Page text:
51. Based on the above facts, the Appellant filed MA No.1039 of 2019 before the Adjudicating Authority, assailing various illegalities and irregularities committed by the Resolution Professional in the conduct of CIRP and approval of the Resolution Plan.

52. After that, Resolution Professional filed MA No.691 of 2019 before the Adjudicating Authority for approval of the Resolution Plan. The Adjudicating Authority passed an order that the MA No 1039 of 2019, which is concerning the objections against the acceptance of the Resolution plan, shall be heard first. After that, the Miscellaneous Application 691 of 2019, filed by Resolution Professional for approval of Resolution Plan will be taken up.

53. On perusal of the order sheet of the Adjudicating Authority dated 10thJune 2019, it appears that on that day the Adjudicating Authority  adjourned the hearing of MA No.1039 of 2019, MA No.1040 of 2019 for 12th June 2019. Thereafter, this MA No.1039 of 2019 was heard along with the MA No.2023 of 2019 on 03rd July 2019 by Single Member Bench of Member (Judicial) Mr M. K. Shrawat, and was reserved for the Order.

54. It is also noted in the Order sheet dated 10th June 2019 that the MA No.1039 of 2019 was adjourned to 3rd July 2019 for hearing. Thereafter, on 3rd July, the arguments on MA 1039 of 2019 were heard and the application was reserved for Order by the same It is also evident that from 07th August 2019 onwards, the Bench was reconstituted from a Single Member Bench  to  a  Division  Bench  consisting  of  one  Judicial  Member  and one Technical Member.

55. Thus, it is clear that argument on MA No.1039 of 2019 was heard by Single Member Bench consisting of Mr M.K. Shrawat, Member (Judicial) and after that, it was reserved for Order. However, the impugned Order dated 28th November 2019 passed on MA No.1039 of 2019 is passed by the reconstituted Bench consisting of Mr Chandra Bhan Singh, Member (Technical) and Mr M.K. Shrawat, Member (Judicial). It is evident from the order sheet that Member (Technical) of the reconstituted Division Bench had no occasion or opportunity to hear the arguments of the parties in MA No.1039 of 2019 yet, was part of the Bench that passed the Order. It is pertinent to mention that on 28th November 2019, the reconstituted Division Bench of NCLT pronounced two orders simultaneously in MA No.1039 of 2019 and MA No.691 of 2019, which are under challenge in the present Appeals.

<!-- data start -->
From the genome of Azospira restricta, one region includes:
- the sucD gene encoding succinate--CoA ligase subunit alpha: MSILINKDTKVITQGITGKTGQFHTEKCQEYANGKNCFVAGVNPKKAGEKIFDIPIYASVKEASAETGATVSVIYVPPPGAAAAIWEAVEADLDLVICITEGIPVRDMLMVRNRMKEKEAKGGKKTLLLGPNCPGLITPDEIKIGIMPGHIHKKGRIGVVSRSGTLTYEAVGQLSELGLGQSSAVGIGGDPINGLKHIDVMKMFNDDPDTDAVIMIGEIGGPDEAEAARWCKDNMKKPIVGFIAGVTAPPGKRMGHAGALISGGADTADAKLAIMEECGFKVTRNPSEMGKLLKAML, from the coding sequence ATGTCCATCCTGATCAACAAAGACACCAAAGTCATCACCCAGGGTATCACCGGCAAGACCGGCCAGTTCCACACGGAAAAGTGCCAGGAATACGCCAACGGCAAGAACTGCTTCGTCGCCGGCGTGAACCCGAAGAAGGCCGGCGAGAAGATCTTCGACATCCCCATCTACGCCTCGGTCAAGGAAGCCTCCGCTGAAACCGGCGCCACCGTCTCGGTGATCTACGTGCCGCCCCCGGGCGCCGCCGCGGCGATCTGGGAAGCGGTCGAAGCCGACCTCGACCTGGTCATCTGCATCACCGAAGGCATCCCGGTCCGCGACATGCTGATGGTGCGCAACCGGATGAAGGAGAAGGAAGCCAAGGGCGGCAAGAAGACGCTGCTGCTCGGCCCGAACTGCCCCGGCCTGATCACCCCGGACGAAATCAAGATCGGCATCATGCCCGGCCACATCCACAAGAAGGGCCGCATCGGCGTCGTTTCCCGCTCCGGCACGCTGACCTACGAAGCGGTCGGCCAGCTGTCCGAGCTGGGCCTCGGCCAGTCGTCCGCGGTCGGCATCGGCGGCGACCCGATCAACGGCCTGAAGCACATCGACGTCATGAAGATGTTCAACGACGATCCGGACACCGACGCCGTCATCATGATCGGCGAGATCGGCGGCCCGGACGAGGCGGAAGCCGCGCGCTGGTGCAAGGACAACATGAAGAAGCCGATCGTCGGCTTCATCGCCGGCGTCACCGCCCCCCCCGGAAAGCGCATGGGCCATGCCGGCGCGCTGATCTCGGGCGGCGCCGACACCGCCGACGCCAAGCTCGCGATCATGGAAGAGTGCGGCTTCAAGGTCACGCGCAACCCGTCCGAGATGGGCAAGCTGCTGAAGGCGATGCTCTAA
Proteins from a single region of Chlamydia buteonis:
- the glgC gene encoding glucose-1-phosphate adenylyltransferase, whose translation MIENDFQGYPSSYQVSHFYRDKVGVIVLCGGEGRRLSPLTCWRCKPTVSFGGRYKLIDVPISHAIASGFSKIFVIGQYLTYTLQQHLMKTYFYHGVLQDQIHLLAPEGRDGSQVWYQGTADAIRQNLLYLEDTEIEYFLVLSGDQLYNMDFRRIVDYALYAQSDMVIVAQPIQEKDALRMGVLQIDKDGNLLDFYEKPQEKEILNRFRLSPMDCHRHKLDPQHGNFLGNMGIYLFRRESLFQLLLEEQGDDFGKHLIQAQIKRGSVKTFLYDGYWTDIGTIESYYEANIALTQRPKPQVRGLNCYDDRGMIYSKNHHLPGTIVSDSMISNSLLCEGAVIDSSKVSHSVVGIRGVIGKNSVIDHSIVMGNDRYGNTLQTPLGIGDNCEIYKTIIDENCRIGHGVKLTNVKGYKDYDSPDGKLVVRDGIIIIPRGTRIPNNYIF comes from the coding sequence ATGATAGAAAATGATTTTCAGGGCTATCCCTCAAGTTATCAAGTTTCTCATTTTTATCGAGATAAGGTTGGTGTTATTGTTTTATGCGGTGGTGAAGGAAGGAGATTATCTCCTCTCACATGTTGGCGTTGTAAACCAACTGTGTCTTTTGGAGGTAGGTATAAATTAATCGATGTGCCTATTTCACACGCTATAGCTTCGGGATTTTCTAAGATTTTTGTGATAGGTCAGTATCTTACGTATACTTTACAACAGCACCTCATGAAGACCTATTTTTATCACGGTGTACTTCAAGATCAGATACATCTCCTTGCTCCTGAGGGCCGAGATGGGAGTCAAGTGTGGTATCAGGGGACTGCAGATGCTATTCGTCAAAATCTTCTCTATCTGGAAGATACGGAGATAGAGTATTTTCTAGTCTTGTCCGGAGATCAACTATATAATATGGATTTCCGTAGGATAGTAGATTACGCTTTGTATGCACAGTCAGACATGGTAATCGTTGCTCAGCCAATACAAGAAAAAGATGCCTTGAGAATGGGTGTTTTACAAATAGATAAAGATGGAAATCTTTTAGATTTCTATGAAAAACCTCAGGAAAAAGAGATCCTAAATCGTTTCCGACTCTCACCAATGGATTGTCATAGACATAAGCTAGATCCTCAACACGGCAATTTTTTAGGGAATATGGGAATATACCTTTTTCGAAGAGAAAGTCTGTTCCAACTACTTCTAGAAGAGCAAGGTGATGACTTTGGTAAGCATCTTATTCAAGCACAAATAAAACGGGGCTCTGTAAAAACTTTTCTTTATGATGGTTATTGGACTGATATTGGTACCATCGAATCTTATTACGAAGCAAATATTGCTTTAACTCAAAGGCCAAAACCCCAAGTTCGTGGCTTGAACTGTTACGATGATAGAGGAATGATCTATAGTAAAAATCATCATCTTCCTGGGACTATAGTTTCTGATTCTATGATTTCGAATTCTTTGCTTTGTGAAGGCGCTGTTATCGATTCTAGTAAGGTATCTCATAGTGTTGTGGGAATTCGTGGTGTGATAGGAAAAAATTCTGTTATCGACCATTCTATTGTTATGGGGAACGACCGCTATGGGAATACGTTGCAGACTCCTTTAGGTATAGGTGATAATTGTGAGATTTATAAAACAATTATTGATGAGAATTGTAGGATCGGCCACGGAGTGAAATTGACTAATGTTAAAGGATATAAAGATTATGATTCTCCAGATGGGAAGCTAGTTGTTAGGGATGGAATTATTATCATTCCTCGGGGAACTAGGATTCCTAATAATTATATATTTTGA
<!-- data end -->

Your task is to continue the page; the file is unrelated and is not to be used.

56. The salutary principle applicable in the instant case is that of the maxim, “one who hears the matter must decide“. It is the Single Member Bench which had heard the argument of the Miscellaneous Application 1039 of 2019 and thus, it alone could have decided it. Merely because the presiding member of the Single Member Bench was also a part of the reconstituted Division Bench of the Tribunal comprising of two members, it does not mean that he could have taken up the Applicant’s MA No.1039 of 2019 along with the MA No.691 of 2019. Thus, the Bench has passed the Order on the MA No.1039 of 2019, even though the other Member of the Bench, Member (Technical), didn’t get an opportunity to hear the arguments on that application. Rule 150(2) NCLT Rules, 2016 provides for the Bench which hears the case to also pronounce the Order.

57. In the circumstances as stated above, we are of the considered opinion that the Resolution Professional committed a grave error in accepting the Resolution Plan of the Resolution Applicant Kalpraj Dharmshi & Rekha Jhunjhunwala after the expiry of the deadline for submission of the Bid/Resolution Plan without notifying/publishing the extension of the timeline for submission of EOI, as per provision of the I&B Code and Regulations thereof. The Adjudicating Authority has also failed to appreciate the illegalities and irregularities pointed out by the Appellant. We also noticed that the Order on MA 1039 of 2019 is passed by Member Judicial and Member Technical, but the argument was heard by only one Member Bench consisting of Judicial Member. Thus, the Appeals succeed and the impugned Orders both dated 28.11.2019 are set aside.

58. The CoC is directed to take a decision afresh in the light of the directions given above for consideration on the Resolution Plans already submitted within the stipulated timeline within ten days from the date of this Order. If no decision is communicated to the Adjudicating Authority and the timeline for completion of CIRP has already expired, then the Adjudicating Authority is to pass an order for liquidation of the corporate debtor. There shall be no order as to costs.